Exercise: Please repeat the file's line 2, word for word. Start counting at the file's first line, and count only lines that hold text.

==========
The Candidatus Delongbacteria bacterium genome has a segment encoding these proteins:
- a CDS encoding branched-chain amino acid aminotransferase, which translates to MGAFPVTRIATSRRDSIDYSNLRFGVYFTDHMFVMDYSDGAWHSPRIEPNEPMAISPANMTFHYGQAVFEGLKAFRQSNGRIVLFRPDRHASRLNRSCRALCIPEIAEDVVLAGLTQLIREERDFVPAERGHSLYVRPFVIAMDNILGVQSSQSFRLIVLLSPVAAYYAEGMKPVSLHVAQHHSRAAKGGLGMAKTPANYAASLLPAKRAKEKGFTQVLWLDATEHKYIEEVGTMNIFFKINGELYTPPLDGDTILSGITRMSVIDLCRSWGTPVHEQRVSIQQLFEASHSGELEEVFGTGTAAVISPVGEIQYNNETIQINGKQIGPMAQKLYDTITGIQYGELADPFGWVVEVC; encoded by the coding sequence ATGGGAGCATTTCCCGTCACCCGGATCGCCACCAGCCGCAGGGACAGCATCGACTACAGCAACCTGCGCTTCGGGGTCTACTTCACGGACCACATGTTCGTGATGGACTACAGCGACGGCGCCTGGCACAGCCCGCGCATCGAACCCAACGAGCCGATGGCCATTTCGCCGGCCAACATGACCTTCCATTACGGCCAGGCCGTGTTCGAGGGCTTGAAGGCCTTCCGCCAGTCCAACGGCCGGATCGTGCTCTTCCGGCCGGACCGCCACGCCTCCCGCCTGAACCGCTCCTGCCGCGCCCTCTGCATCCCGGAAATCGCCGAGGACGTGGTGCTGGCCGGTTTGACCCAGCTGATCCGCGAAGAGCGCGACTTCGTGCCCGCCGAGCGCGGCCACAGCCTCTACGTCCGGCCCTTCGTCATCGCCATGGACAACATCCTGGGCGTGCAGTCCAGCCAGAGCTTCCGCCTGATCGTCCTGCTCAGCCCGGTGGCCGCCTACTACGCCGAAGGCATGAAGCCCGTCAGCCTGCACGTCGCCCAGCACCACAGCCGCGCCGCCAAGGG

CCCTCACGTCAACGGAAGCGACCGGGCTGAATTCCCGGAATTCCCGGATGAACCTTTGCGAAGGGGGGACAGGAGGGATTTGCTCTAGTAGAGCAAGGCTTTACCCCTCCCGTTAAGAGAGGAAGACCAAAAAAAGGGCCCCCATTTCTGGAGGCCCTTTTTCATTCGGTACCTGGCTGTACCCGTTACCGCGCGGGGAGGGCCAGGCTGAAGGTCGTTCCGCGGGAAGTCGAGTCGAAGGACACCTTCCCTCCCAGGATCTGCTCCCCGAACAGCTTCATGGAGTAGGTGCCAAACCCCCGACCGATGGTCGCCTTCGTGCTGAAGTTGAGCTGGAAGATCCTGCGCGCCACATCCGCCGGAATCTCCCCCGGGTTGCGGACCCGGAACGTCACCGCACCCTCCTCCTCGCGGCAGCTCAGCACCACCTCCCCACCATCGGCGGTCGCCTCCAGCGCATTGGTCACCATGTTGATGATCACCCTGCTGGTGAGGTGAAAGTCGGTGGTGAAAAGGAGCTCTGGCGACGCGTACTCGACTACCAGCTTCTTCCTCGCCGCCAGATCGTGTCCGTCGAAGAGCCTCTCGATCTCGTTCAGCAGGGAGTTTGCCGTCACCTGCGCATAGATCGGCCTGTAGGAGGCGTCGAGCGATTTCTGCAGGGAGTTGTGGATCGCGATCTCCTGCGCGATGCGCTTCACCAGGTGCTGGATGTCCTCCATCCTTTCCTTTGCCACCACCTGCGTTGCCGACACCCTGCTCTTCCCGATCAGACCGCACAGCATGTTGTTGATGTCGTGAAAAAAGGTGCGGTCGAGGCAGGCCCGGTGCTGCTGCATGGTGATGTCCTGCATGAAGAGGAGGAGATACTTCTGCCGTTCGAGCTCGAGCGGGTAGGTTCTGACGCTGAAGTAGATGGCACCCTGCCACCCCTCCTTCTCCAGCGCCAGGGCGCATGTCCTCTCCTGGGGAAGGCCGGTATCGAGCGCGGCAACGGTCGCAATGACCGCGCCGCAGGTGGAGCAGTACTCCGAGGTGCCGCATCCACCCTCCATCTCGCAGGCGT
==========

- a CDS encoding branched-chain amino acid aminotransferase, which translates to MGAFPVTRIATSRRDSIDYSNLRFGVYFTDHMFVMDYSDGAWHSPRIEPNEPMAISPANMTFHYGQAVFEGLKAFRQSNGRIVLFRPDRHASRLNRSCRALCIPEIAEDVVLAGLTQLIREERDFVPAERGHSLYVRPFVIAMDNILGVQSSQSFRLIVLLSPVAAYYAEGMKPVSLHVAQHHSRAAKGGLGMAKTPANYAASLLPAKRAKEKGFTQVLWLDATEHKYIEEVGTMNIFFKINGELYTPPLDGDTILSGITRMSVIDLCRSWGTPVHEQRVSIQQLFEASHSGELEEVFGTGTAAVISPVGEIQYNNETIQINGKQIGPMAQKLYDTITGIQYGELADPFGWVVEVC; encoded by the coding sequence ATGGGAGCATTTCCCGTCACCCGGATCGCCACCAGCCGCAGGGACAGCATCGACTACAGCAACCTGCGCTTCGGGGTCTACTTCACGGACCACATGTTCGTGATGGACTACAGCGACGGCGCCTGGCACAGCCCGCGCATCGAACCCAACGAGCCGATGGCCATTTCGCCGGCCAACATGACCTTCCATTACGGCCAGGCCGTGTTCGAGGGCTTGAAGGCCTTCCGCCAGTCCAACGGCCGGATCGTGCTCTTCCGGCCGGACCGCCACGCCTCCCGCCTGAACCGCTCCTGCCGCGCCCTCTGCATCCCGGAAATCGCCGAGGACGTGGTGCTGGCCGGTTTGACCCAGCTGATCCGCGAAGAGCGCGACTTCGTGCCCGCCGAGCGCGGCCACAGCCTCTACGTCCGGCCCTTCGTCATCGCCATGGACAACATCCTGGGCGTGCAGTCCAGCCAGAGCTTCCGCCTGATCGTCCTGCTCAGCCCGGTGGCCGCCTACTACGCCGAAGGCATGAAGCCCGTCAGCCTGCACGTCGCCCAGCACCACAGCCGCGCCGCCAAGGG